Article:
The cash that our city leaders take from developers is a big issue right now. Developers who need special zoning approval for their projects from the City Council have a habit of giving lots of money to key councilmembers.

That's not a huge surprise, but it's happening at a time when organizers of an initiative called Measure S want to put a two-year lid on such case-by-case development decisions. Their goal is to thwart dense, vertical development and the traffic, noise and crowding associated with it. But the drive to quash such construction is happening at a time when Los Angeles, in the midst of a housing crisis, really needs dense, vertical development.

A trio of councilmembers has responded to the campaign cash issue with a proposal to ban contributions from developers. Now Westside councilman Mike Bonin is taking the matter a step further by proposing “full public financing” for all L.A. city elections.

“I am very proud to work with grassroots leaders in the clean-money movement, like the Money Out Voters in Coalition and Free Speech for People, to move forward on an electoral reform that can lower overall campaign spending, get candidates to focus on voters instead of donors, increase voter turnout, and encourage more qualified people to run, including people of color and women,” Bonin said in a statement.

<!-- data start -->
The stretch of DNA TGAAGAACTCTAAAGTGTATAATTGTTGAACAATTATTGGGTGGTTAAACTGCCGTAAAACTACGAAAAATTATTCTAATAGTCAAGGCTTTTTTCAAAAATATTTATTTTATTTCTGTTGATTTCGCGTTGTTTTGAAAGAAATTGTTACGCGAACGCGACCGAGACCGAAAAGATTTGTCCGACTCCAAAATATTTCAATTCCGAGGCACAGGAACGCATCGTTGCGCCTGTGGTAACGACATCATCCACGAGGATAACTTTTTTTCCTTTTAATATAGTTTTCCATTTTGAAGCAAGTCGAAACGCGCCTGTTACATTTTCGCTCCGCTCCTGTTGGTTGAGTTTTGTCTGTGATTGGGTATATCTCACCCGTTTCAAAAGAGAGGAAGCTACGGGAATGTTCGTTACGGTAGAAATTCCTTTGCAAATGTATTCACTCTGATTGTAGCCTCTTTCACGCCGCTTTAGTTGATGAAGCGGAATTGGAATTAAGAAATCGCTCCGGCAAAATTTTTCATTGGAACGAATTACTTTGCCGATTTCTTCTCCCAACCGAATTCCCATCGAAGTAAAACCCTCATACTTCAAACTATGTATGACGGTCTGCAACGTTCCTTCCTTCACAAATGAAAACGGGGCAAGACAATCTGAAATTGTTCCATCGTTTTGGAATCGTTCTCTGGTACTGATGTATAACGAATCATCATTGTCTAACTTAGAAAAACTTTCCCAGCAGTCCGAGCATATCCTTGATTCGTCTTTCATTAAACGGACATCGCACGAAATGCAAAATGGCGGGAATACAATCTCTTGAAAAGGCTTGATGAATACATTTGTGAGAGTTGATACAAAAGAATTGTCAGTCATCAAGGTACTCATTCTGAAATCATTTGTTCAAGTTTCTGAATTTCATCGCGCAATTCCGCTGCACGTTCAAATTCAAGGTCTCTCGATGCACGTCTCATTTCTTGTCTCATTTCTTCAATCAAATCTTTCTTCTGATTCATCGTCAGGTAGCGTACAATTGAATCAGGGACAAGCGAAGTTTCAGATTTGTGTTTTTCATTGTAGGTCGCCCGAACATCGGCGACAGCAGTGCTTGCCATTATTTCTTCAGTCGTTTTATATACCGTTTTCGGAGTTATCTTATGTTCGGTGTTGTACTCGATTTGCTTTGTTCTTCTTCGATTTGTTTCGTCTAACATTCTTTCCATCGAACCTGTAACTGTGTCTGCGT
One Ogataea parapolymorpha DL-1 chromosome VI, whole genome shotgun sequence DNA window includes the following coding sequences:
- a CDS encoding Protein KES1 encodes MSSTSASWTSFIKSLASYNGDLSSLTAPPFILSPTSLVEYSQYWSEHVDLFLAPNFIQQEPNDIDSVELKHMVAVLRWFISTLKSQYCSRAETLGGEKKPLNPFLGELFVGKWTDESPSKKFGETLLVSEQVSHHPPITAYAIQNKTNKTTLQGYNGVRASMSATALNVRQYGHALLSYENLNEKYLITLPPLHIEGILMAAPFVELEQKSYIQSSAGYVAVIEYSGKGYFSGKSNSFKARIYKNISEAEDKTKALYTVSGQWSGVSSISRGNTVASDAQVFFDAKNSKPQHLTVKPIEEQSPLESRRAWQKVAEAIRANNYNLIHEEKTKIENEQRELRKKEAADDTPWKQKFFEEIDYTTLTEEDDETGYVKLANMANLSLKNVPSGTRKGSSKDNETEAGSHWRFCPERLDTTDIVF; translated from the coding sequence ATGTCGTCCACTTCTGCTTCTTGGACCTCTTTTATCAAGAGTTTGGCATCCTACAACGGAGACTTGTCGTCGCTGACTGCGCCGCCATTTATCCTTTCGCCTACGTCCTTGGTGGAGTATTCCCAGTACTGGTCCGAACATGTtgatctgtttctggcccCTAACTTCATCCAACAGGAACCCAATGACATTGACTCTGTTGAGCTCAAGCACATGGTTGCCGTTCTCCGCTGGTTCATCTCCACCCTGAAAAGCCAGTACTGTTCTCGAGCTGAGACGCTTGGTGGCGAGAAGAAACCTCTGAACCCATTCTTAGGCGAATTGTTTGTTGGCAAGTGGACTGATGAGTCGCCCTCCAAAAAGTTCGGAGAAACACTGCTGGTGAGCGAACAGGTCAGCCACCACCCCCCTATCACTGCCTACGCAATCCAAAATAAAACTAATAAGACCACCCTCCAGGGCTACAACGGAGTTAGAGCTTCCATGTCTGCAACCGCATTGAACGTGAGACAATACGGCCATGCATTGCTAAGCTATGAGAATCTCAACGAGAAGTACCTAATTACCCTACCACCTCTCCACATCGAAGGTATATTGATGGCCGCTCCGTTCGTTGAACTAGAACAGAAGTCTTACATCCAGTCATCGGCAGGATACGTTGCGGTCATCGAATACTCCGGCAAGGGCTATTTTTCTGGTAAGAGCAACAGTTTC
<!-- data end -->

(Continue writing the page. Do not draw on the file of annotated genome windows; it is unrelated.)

His spokesman said a formal proposal would be introduced at today's City Council meeting. Bonin said this was tried before, under his predecessor, Bill Rosendahl, but that it perhaps came too early. “The proposal stalled, but with the energy that Bernie Sanders and others have ignited, the time to try again is now,” Bonin stated. “Previous proposals have failed in part because of the potential budget impact — which is why I am going to propose we fund the program through developer fees or a tax on oil and fossil fuel production.”

It's not exactly clear how this would work. The city today will provide up to $100,000 in matching funds for council candidates ($800,000 for mayoral hopefuls) who meet certain criteria. But those funds are often rejected as candidates instead seek higher levels of private cash. Details of Bonin's plan were expected today, but the councilman said in a phone interview that candidates could still opt for private funding. “I'm sure we couldn't prohibit self-financing,” he said.

The idea is to find a revenue stream — developer fees, for example — and create such a public cash flow for would-be council members that they'd want the public money. And public money would mean they aren't beholden to any special interests.

“People are talking about the impact of money on politics,” Bonin said. “We may be at that moment: It's the kind of thing that could catch fire.”

Mark Ryavec, a Venice community leader who is challenging Bonin for his seat, said the councilman's move was hypocritical because Bonin has taken campaign cash from developers.

“There is a much simpler way to remove developer dollars from planning and land-use decisions in Los Angeles,” Ryavec said via email. “Voters can elect those candidates who reject contributions from anyone with developments pending city approval.”

LA Weekly